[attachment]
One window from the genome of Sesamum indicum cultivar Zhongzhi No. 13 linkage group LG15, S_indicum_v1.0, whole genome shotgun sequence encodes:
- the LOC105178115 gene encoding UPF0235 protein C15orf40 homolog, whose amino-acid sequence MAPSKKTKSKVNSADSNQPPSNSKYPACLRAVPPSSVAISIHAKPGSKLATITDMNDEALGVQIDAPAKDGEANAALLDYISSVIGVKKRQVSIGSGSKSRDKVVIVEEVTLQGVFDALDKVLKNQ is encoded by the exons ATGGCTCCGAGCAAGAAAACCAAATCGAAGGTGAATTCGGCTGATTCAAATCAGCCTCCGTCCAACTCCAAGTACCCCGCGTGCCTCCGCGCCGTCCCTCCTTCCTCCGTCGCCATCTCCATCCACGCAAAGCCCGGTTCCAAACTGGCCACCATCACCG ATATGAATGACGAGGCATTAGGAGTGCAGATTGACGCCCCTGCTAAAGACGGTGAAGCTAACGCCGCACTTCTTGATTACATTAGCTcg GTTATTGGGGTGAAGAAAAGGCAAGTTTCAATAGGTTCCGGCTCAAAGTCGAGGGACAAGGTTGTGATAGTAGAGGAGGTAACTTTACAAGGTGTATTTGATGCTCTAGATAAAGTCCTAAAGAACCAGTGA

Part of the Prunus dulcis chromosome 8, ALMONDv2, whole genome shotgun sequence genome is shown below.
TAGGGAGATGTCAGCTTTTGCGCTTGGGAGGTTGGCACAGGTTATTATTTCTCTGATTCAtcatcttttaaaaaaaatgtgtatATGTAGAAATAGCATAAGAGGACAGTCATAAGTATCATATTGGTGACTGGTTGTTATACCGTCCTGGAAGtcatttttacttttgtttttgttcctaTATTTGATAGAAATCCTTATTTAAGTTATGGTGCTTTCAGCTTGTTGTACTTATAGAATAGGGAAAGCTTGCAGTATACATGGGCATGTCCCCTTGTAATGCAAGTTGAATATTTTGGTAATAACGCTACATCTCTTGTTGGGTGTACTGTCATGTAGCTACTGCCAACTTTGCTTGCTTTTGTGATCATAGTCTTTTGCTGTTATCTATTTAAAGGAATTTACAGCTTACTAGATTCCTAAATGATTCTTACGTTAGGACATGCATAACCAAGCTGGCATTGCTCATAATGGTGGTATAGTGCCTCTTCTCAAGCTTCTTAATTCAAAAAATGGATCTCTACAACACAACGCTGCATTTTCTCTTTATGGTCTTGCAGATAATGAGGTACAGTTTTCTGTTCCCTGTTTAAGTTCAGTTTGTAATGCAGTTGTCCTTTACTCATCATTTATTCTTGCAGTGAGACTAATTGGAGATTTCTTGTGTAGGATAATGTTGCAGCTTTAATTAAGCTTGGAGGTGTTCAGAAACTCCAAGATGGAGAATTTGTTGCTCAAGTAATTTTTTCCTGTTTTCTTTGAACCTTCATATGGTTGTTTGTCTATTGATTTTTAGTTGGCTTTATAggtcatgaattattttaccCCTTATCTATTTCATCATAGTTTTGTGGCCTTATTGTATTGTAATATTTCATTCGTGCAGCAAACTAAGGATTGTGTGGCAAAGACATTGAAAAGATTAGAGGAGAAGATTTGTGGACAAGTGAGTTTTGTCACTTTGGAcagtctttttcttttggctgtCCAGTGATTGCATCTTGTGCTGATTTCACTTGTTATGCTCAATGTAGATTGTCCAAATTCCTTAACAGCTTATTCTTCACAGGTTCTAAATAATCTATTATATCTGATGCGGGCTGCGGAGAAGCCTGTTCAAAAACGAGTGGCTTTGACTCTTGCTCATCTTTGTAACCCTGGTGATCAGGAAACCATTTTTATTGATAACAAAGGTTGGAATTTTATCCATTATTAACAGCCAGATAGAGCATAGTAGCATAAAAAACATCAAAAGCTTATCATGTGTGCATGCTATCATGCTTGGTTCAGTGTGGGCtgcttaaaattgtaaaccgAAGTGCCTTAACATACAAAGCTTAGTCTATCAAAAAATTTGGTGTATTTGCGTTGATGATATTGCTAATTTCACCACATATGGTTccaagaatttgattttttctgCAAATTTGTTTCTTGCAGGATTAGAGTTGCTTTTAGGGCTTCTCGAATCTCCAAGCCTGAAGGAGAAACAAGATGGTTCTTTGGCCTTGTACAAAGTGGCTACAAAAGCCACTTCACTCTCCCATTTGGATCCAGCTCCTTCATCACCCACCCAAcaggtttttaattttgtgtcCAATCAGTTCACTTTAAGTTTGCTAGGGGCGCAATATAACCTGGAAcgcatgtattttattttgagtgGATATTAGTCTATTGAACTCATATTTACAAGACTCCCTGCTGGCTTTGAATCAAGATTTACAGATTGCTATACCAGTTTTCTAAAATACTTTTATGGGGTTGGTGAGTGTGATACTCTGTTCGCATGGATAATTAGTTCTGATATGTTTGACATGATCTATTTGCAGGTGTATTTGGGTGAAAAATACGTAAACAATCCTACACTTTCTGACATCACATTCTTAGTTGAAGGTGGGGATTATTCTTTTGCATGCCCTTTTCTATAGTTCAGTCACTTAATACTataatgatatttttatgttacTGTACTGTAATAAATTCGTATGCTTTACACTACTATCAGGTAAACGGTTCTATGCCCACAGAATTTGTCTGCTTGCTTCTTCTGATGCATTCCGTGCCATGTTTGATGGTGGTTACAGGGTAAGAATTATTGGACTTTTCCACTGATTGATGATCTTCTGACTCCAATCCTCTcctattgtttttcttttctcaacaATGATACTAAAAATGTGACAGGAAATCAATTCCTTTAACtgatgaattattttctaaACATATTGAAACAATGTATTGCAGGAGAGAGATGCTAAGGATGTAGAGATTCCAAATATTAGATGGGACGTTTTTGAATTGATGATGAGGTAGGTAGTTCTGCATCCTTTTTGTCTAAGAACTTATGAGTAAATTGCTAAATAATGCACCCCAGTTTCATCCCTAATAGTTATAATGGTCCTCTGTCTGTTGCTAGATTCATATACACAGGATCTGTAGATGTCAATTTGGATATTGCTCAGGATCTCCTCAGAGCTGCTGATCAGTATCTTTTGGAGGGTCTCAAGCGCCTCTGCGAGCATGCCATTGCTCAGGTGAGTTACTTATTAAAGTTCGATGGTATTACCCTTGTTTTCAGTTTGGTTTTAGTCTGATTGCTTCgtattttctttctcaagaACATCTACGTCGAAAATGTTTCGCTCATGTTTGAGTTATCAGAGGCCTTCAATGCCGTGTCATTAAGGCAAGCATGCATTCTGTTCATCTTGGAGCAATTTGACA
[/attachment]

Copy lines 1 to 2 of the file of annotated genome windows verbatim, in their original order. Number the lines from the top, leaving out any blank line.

One window from the genome of Sesamum indicum cultivar Zhongzhi No. 13 linkage group LG15, S_indicum_v1.0, whole genome shotgun sequence encodes:
- the LOC105178115 gene encoding UPF0235 protein C15orf40 homolog, whose amino-acid sequence MAPSKKTKSKVNSADSNQPPSNSKYPACLRAVPPSSVAISIHAKPGSKLATITDMNDEALGVQIDAPAKDGEANAALLDYISSVIGVKKRQVSIGSGSKSRDKVVIVEEVTLQGVFDALDKVLKNQ is encoded by the exons ATGGCTCCGAGCAAGAAAACCAAATCGAAGGTGAATTCGGCTGATTCAAATCAGCCTCCGTCCAACTCCAAGTACCCCGCGTGCCTCCGCGCCGTCCCTCCTTCCTCCGTCGCCATCTCCATCCACGCAAAGCCCGGTTCCAAACTGGCCACCATCACCG ATATGAATGACGAGGCATTAGGAGTGCAGATTGACGCCCCTGCTAAAGACGGTGAAGCTAACGCCGCACTTCTTGATTACATTAGCTcg GTTATTGGGGTGAAGAAAAGGCAAGTTTCAATAGGTTCCGGCTCAAAGTCGAGGGACAAGGTTGTGATAGTAGAGGAGGTAACTTTACAAGGTGTATTTGATGCTCTAGATAAAGTCCTAAAGAACCAGTGA